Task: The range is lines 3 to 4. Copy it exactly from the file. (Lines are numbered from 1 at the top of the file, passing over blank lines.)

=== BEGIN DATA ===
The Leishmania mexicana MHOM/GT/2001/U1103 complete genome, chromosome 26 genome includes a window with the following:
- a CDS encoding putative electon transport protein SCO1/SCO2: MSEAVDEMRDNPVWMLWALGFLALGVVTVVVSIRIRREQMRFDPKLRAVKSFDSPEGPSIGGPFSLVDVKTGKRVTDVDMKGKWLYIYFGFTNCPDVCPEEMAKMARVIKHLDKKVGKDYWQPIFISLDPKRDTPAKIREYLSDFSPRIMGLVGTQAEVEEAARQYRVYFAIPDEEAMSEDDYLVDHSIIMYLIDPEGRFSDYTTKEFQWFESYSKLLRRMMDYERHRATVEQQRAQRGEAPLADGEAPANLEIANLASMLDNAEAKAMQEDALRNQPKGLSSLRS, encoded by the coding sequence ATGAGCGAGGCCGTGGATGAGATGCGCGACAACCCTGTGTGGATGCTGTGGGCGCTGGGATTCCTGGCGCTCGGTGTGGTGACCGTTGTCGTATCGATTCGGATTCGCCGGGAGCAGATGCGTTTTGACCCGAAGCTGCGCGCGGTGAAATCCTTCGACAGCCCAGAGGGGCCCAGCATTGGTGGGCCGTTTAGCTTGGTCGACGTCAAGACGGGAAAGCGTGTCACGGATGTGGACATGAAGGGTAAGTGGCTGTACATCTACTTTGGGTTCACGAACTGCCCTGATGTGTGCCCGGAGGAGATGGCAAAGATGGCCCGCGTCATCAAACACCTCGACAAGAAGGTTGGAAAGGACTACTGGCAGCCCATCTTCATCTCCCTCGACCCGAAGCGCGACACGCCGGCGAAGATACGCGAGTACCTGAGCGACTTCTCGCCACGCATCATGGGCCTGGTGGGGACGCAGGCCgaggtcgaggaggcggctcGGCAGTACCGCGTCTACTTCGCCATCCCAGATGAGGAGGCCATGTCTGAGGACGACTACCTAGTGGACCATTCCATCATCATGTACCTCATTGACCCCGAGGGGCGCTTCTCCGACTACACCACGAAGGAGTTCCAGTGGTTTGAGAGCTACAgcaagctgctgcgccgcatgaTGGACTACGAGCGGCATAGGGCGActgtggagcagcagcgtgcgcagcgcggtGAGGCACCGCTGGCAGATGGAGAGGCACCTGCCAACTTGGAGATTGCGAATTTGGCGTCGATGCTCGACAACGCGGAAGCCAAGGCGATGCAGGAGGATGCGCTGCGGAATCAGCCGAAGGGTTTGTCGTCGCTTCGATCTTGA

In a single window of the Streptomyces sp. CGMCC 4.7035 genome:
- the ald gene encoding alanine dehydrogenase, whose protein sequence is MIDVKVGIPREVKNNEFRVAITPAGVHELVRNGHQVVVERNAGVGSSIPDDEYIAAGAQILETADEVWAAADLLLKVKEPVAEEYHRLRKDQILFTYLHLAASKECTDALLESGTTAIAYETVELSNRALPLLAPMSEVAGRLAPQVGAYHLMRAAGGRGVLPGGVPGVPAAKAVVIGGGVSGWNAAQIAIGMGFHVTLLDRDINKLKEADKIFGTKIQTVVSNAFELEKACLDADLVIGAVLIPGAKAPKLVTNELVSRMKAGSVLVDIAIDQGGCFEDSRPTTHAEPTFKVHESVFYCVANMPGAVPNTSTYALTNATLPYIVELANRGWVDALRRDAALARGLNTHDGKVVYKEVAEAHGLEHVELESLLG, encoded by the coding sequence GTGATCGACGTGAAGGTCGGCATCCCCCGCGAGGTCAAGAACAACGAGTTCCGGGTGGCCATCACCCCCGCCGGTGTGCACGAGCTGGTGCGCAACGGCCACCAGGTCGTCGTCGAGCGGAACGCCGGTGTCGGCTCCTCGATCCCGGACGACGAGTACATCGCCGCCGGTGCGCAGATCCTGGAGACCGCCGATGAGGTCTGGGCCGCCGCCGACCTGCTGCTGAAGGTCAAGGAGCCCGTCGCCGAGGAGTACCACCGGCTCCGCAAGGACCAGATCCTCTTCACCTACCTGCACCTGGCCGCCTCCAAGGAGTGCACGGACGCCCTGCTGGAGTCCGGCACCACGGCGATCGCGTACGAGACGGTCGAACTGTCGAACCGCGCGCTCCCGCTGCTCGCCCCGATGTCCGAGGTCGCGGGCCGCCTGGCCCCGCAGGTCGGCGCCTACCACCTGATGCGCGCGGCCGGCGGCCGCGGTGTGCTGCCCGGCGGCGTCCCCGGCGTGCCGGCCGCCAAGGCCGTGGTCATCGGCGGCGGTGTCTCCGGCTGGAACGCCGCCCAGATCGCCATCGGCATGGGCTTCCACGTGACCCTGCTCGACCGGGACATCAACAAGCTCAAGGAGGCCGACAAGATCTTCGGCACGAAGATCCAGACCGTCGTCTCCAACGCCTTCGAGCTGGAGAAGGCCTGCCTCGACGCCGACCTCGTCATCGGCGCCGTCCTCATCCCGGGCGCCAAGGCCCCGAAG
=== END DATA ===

In a single window of the Streptomyces sp. CGMCC 4.7035 genome:
- the ald gene encoding alanine dehydrogenase, whose protein sequence is MIDVKVGIPREVKNNEFRVAITPAGVHELVRNGHQVVVERNAGVGSSIPDDEYIAAGAQILETADEVWAAADLLLKVKEPVAEEYHRLRKDQILFTYLHLAASKECTDALLESGTTAIAYETVELSNRALPLLAPMSEVAGRLAPQVGAYHLMRAAGGRGVLPGGVPGVPAAKAVVIGGGVSGWNAAQIAIGMGFHVTLLDRDINKLKEADKIFGTKIQTVVSNAFELEKACLDADLVIGAVLIPGAKAPKLVTNELVSRMKAGSVLVDIAIDQGGCFEDSRPTTHAEPTFKVHESVFYCVANMPGAVPNTSTYALTNATLPYIVELANRGWVDALRRDAALARGLNTHDGKVVYKEVAEAHGLEHVELESLLG, encoded by the coding sequence GTGATCGACGTGAAGGTCGGCATCCCCCGCGAGGTCAAGAACAACGAGTTCCGGGTGGCCATCACCCCCGCCGGTGTGCACGAGCTGGTGCGCAACGGCCACCAGGTCGTCGTCGAGCGGAACGCCGGTGTCGGCTCCTCGATCCCGGACGACGAGTACATCGCCGCCGGTGCGCAGATCCTGGAGACCGCCGATGAGGTCTGGGCCGCCGCCGACCTGCTGCTGAAGGTCAAGGAGCCCGTCGCCGAGGAGTACCACCGGCTCCGCAAGGACCAGATCCTCTTCACCTACCTGCACCTGGCCGCCTCCAAGGAGTGCACGGACGCCCTGCTGGAGTCCGGCACCACGGCGATCGCGTACGAGACGGTCGAACTGTCGAACCGCGCGCTCCCGCTGCTCGCCCCGATGTCCGAGGTCGCGGGCCGCCTGGCCCCGCAGGTCGGCGCCTACCACCTGATGCGCGCGGCCGGCGGCCGCGGTGTGCTGCCCGGCGGCGTCCCCGGCGTGCCGGCCGCCAAGGCCGTGGTCATCGGCGGCGGTGTCTCCGGCTGGAACGCCGCCCAGATCGCCATCGGCATGGGCTTCCACGTGACCCTGCTCGACCGGGACATCAACAAGCTCAAGGAGGCCGACAAGATCTTCGGCACGAAGATCCAGACCGTCGTCTCCAACGCCTTCGAGCTGGAGAAGGCCTGCCTCGACGCCGACCTCGTCATCGGCGCCGTCCTCATCCCGGGCGCCAAGGCCCCGAAG